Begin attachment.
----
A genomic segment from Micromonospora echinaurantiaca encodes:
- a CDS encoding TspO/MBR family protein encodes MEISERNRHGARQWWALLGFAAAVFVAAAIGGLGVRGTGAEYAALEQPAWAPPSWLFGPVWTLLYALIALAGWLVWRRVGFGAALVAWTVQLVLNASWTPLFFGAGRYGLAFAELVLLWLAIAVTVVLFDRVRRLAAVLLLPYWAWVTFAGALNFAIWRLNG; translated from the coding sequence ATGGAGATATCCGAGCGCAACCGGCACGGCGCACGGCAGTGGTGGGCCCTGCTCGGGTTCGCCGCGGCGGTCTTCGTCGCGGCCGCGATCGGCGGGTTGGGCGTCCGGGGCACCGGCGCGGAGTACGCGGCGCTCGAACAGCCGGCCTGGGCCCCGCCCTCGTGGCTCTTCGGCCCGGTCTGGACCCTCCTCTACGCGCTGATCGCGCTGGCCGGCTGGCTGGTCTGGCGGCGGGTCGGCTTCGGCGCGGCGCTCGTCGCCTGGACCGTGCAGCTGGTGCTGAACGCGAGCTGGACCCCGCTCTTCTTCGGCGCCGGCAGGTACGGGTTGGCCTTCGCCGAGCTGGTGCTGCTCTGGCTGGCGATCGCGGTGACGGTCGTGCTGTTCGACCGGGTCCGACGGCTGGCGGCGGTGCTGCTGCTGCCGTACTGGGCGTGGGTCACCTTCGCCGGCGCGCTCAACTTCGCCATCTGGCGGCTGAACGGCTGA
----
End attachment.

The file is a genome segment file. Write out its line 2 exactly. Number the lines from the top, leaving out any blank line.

- a CDS encoding TspO/MBR family protein encodes MEISERNRHGARQWWALLGFAAAVFVAAAIGGLGVRGTGAEYAALEQPAWAPPSWLFGPVWTLLYALIALAGWLVWRRVGFGAALVAWTVQLVLNASWTPLFFGAGRYGLAFAELVLLWLAIAVTVVLFDRVRRLAAVLLLPYWAWVTFAGALNFAIWRLNG; translated from the coding sequence ATGGAGATATCCGAGCGCAACCGGCACGGCGCACGGCAGTGGTGGGCCCTGCTCGGGTTCGCCGCGGCGGTCTTCGTCGCGGCCGCGATCGGCGGGTTGGGCGTCCGGGGCACCGGCGCGGAGTACGCGGCGCTCGAACAGCCGGCCTGGGCCCCGCCCTCGTGGCTCTTCGGCCCGGTCTGGACCCTCCTCTACGCGCTGATCGCGCTGGCCGGCTGGCTGGTCTGGCGGCGGGTCGGCTTCGGCGCGGCGCTCGTCGCCTGGACCGTGCAGCTGGTGCTGAACGCGAGCTGGACCCCGCTCTTCTTCGGCGCCGGCAGGTACGGGTTGGCCTTCGCCGAGCTGGTGCTGCTCTGGCTGGCGATCGCGGTGACGGTCGTGCTGTTCGACCGGGTCCGACGGCTGGCGGCGGTGCTGCTGCTGCCGTACTGGGCGTGGGTCACCTTCGCCGGCGCGCTCAACTTCGCCATCTGGCGGCTGAACGGCTGA